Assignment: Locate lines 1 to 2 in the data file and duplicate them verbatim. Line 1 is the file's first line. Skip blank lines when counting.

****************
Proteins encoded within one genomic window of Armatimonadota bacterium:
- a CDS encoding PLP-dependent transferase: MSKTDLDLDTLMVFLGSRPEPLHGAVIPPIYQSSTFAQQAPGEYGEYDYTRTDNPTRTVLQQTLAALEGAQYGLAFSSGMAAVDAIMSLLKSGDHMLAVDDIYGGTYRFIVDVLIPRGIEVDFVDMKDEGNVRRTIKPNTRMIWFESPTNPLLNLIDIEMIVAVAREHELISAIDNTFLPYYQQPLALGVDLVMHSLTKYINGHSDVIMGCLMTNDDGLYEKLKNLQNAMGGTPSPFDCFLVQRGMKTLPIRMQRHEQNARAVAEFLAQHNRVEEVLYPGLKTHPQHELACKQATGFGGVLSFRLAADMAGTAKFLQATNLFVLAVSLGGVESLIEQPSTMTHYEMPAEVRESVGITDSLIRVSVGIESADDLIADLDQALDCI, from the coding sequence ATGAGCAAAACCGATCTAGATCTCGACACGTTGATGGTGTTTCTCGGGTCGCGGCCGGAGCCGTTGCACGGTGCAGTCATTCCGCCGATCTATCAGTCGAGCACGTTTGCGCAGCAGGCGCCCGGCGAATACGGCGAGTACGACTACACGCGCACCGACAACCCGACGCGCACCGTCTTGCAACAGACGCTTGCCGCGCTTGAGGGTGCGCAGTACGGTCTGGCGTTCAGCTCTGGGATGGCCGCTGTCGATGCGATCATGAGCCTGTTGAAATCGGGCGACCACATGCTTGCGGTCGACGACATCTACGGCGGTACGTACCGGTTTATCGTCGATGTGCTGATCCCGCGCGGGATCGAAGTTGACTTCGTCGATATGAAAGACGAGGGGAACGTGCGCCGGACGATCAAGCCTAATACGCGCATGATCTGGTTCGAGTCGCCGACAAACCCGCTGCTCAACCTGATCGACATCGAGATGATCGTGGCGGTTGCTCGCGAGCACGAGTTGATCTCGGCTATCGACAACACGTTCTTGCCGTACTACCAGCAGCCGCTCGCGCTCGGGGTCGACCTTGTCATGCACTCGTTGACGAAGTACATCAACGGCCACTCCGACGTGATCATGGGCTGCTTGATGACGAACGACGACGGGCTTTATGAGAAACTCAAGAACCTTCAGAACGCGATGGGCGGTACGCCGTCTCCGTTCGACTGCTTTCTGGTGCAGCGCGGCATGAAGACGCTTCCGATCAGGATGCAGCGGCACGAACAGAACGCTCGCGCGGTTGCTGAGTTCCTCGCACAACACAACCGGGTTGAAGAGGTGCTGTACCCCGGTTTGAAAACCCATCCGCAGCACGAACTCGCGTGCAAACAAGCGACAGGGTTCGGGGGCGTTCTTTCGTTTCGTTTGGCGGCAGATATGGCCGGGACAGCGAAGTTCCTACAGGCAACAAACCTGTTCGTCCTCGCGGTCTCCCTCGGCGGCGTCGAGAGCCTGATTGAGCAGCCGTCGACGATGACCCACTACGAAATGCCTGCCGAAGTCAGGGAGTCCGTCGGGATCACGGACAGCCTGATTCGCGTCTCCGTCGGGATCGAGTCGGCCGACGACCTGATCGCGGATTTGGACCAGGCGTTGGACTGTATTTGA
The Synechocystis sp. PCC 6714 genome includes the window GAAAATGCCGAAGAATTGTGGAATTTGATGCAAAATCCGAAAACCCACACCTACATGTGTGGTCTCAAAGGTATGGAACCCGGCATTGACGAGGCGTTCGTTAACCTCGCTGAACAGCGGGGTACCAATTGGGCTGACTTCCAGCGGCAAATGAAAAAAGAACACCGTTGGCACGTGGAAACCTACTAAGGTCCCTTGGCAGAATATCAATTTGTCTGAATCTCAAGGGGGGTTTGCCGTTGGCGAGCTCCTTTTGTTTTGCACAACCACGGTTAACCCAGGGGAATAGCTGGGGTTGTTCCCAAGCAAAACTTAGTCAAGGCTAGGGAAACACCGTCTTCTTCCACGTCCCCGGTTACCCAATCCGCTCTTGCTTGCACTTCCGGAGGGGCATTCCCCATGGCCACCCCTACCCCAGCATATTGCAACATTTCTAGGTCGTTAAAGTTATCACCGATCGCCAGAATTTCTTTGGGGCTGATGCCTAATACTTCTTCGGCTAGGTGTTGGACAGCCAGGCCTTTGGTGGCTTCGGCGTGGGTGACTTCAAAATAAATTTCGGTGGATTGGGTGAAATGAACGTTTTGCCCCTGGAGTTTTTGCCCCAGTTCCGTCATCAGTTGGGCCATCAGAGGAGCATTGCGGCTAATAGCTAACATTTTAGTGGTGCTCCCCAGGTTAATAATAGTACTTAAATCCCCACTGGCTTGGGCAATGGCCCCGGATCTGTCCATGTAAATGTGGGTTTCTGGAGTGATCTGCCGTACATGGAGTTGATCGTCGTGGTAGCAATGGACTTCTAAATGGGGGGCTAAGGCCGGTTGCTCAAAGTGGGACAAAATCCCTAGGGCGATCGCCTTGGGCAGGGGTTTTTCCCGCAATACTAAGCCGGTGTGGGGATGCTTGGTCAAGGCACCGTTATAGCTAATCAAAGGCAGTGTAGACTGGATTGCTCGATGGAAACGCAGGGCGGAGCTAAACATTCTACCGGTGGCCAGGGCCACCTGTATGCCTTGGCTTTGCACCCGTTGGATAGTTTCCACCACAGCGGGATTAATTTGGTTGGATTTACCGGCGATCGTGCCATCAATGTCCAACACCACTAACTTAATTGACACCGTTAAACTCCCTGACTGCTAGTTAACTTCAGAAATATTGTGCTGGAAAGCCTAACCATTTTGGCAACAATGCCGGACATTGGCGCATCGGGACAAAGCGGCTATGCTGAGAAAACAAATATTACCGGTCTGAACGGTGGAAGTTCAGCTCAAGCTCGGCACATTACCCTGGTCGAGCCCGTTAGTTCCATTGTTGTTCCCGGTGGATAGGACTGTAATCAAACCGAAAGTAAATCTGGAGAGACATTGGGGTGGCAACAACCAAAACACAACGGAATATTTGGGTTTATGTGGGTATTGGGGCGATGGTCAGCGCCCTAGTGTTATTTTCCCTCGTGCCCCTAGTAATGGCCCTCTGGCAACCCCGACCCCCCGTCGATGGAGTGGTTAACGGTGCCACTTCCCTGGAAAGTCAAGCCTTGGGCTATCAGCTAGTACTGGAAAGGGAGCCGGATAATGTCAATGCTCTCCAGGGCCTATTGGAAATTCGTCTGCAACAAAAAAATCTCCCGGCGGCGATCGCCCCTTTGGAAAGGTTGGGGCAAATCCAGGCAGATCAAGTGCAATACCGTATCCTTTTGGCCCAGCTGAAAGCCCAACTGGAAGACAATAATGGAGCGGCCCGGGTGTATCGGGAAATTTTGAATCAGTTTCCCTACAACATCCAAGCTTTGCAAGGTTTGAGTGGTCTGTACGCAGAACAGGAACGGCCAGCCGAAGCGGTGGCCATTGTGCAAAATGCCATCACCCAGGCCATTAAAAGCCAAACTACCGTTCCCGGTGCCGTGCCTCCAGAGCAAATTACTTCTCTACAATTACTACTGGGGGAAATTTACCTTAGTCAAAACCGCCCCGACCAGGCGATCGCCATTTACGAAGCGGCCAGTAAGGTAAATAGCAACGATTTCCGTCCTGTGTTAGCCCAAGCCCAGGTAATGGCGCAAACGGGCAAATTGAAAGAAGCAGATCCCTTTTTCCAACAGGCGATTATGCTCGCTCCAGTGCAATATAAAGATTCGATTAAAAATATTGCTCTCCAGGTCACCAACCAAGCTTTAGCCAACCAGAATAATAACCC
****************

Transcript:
Proteins encoded within one genomic window of Armatimonadota bacterium:
- a CDS encoding PLP-dependent transferase: MSKTDLDLDTLMVFLGSRPEPLHGAVIPPIYQSSTFAQQAPGEYGEYDYTRTDNPTRTVLQQTLAALEGAQYGLAFSSGMAAVDAIMSLLKSGDHMLAVDDIYGGTYRFIVDVLIPRGIEVDFVDMKDEGNVRRTIKPNTRMIWFESPTNPLLNLIDIEMIVAVAREHELISAIDNTFLPYYQQPLALGVDLVMHSLTKYINGHSDVIMGCLMTNDDGLYEKLKNLQNAMGGTPSPFDCFLVQRGMKTLPIRMQRHEQNARAVAEFLAQHNRVEEVLYPGLKTHPQHELACKQATGFGGVLSFRLAADMAGTAKFLQATNLFVLAVSLGGVESLIEQPSTMTHYEMPAEVRESVGITDSLIRVSVGIESADDLIADLDQALDCI, from the coding sequence ATGAGCAAAACCGATCTAGATCTCGACACGTTGATGGTGTTTCTCGGGTCGCGGCCGGAGCCGTTGCACGGTGCAGTCATTCCGCCGATCTATCAGTCGAGCACGTTTGCGCAGCAGGCGCCCGGCGAATACGGCGAGTACGACTACACGCGCACCGACAACCCGACGCGCACCGTCTTGCAACAGACGCTTGCCGCGCTTGAGGGTGCGCAGTACGGTCTGGCGTTCAGCTCTGGGATGGCCGCTGTCGATGCGATCATGAGCCTGTTGAAATCGGGCGACCACATGCTTGCGGTCGACGACATCTACGGCGGTACGTACCGGTTTATCGTCGATGTGCTGATCCCGCGCGGGATCGAAGTTGACTTCGTCGATATGAAAGACGAGGGGAACGTGCGCCGGACGATCAAGCCTAATACGCGCATGATCTGGTTCGAGTCGCCGACAAACCCGCTGCTCAACCTGATCGACATCGAGATGATCGTGGCGGTTGCTCGCGAGCACGAGTTGATCTCGGCTATCGACAACACGTTCTTGCCGTACTACCAGCAGCCGCTCGCGCTCGGGGTCGACCTTGTCATGCACTCGTTGACGAAGTACATCAACGGCCACTCCGACGTGATCATGGGCTGCTTGATGACGAACGACGACGGGCTTTATGAGAAACTCAAGAACCTTCAGAACGCGATGGGCGGTACGCCGTCTCCGTTCGACTGCTTTCTGGTGCAGCGCGGCATGAAGACGCTTCCGATCAGGATGCAGCGGCACGAACAGAACGCTCGCGCGGTTGCTGAGTTCCTCGCACAACACAACCGGGTTGAAGAGGTGCTGTACCCCGGTTTGAAAACCCATCCGCAGCACGAACTCGCGTGCAAACAAGCGACAGGGTTCGGGGGCGTTCTTTCGTTTCGTTTGGCGGCAGATATGGCCGGGACAGCGAAGTTCCTACAGGCAACAAACCTGTTCGTCCTCGCGGTCTCCCTCGGCGGCGTCGAGAGCCTGATTGAGCAGCCGTCGACGATGACCCACTACGAAATGCCTGCCGAAGTCAGGGAGTCCGTCGGGATCACGGACAGCCTGATTCGCGTCTCCGTCGGGATCGAGTCGGCCGACGACCTGATCGCGGATTTGGACCAGGCGTTGGACTGTATTTGA